CyberSN, a talent acquisition firm focused on cybersecurity professionals, debuted its KnowMore platform at Black Hat in August to sync up what they said is a pool of qualified talent who simply aren't being matched to the right opportunities.

"In our opinion, the No. 1 fundamental problem is that companies are relying on the old traditional hiring methods: draft a job description, which is usually garbage, post this garbage on a job site, and then complain when all the responses are garbage," Aiello says.

Interesting statements but the other thing that is missing is that employers still have racial tendencies and biases against people of color. Often times they look at hiring their friends or within to find out that those people don't have the propensity to do this level of work.

Lets be real about it, there are numerous people out here who can do this, but they have been looked over because they did not have 10-15 yrs of experience, or they say, we will get back to you (and never do) or out of the 10-15 things they are asking for, if the person is not certified in one area but has certifications in similar areas, they are still passed over or they are waiting on a friend to end a project so they can bring them on.

This is the reality people go through and have to deal with on a regular, it is sad that even in 2019, things are still this way, just look at the news. Indian, chinese, hispanic or black companies are going after government business but are often shunned (even if the group is from the US) not because they can't do the work, but because the garbage that is sitting at the other end of the desk, can't do the work him or herself (they are just talking heads), but they try to legitimize themselves because someone gave them the position.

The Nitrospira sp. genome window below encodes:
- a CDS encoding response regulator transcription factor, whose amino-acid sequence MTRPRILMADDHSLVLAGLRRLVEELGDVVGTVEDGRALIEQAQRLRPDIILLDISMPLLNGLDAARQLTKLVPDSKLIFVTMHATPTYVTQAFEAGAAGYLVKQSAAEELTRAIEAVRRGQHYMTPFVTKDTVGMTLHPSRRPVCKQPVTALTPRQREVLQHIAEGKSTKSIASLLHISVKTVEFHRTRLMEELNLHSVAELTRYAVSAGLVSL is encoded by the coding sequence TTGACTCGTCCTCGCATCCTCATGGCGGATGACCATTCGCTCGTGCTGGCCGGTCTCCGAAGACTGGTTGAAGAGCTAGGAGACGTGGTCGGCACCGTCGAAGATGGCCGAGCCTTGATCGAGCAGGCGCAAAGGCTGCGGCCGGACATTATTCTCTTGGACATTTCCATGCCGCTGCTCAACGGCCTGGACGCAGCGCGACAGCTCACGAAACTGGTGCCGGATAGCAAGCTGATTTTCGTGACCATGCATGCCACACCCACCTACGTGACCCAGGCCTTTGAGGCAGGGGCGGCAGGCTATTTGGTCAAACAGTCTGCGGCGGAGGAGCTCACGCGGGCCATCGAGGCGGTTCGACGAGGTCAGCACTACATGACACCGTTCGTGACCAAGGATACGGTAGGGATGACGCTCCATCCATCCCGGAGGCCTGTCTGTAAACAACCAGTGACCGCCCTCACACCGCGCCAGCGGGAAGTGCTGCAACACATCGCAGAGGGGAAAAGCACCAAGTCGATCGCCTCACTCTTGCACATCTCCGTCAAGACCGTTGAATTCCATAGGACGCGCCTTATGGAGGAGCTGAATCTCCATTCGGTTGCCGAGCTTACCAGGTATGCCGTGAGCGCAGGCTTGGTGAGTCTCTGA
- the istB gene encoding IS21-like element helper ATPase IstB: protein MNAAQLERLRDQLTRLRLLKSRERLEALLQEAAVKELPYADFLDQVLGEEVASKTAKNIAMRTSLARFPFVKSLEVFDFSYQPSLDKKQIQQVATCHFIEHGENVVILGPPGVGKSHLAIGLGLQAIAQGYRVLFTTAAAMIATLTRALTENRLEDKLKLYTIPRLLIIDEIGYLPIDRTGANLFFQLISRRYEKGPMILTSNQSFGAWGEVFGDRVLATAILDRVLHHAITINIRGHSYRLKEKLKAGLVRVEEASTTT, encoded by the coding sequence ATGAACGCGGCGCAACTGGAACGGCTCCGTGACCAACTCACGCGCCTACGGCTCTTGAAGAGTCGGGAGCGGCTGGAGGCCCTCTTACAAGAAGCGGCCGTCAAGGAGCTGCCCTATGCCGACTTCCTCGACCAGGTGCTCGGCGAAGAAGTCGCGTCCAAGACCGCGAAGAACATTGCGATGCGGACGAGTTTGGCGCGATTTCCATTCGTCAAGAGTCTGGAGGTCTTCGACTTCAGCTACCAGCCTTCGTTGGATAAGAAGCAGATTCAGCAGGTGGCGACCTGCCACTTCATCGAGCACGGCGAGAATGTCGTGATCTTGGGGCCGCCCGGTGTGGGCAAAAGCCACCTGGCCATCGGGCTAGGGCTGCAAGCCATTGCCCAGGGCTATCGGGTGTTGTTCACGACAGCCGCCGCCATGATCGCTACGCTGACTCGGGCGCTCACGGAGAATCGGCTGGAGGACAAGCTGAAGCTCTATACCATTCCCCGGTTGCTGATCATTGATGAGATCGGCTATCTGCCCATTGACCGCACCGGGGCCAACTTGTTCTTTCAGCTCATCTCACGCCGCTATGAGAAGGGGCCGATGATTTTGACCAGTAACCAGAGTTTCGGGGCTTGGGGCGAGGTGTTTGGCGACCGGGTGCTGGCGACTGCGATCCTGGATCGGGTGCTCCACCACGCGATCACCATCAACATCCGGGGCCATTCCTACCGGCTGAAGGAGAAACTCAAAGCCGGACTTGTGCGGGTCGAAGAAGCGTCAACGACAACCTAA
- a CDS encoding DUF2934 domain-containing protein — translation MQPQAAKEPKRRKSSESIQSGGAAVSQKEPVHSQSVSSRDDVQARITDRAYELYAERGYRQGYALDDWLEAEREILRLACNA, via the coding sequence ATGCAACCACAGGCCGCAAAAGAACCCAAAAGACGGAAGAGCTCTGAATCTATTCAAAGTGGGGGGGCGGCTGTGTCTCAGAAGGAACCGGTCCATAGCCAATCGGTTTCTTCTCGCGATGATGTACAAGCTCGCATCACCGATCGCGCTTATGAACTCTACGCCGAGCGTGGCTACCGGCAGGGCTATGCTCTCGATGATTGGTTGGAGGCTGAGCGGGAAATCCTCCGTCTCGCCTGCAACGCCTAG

So it does not suprise me that we have a shortage, it maybe because employers have on blinders that are keeping them from finding talent who may be sitting right in front of them.


I 'Hacked' My Accounts Using My Mobile Number: Here's What I Learned
Nicole Sette, Director in the Cyber Risk practice of Kroll, a division of Duff & Phelps,  11/19/2019
DevSecOps: The Answer to the Cloud Security Skills Gap
Lamont Orange, Chief Information Security Officer at Netskope,  11/15/2019
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Robert Lemos, Contributing Writer,  11/15/2019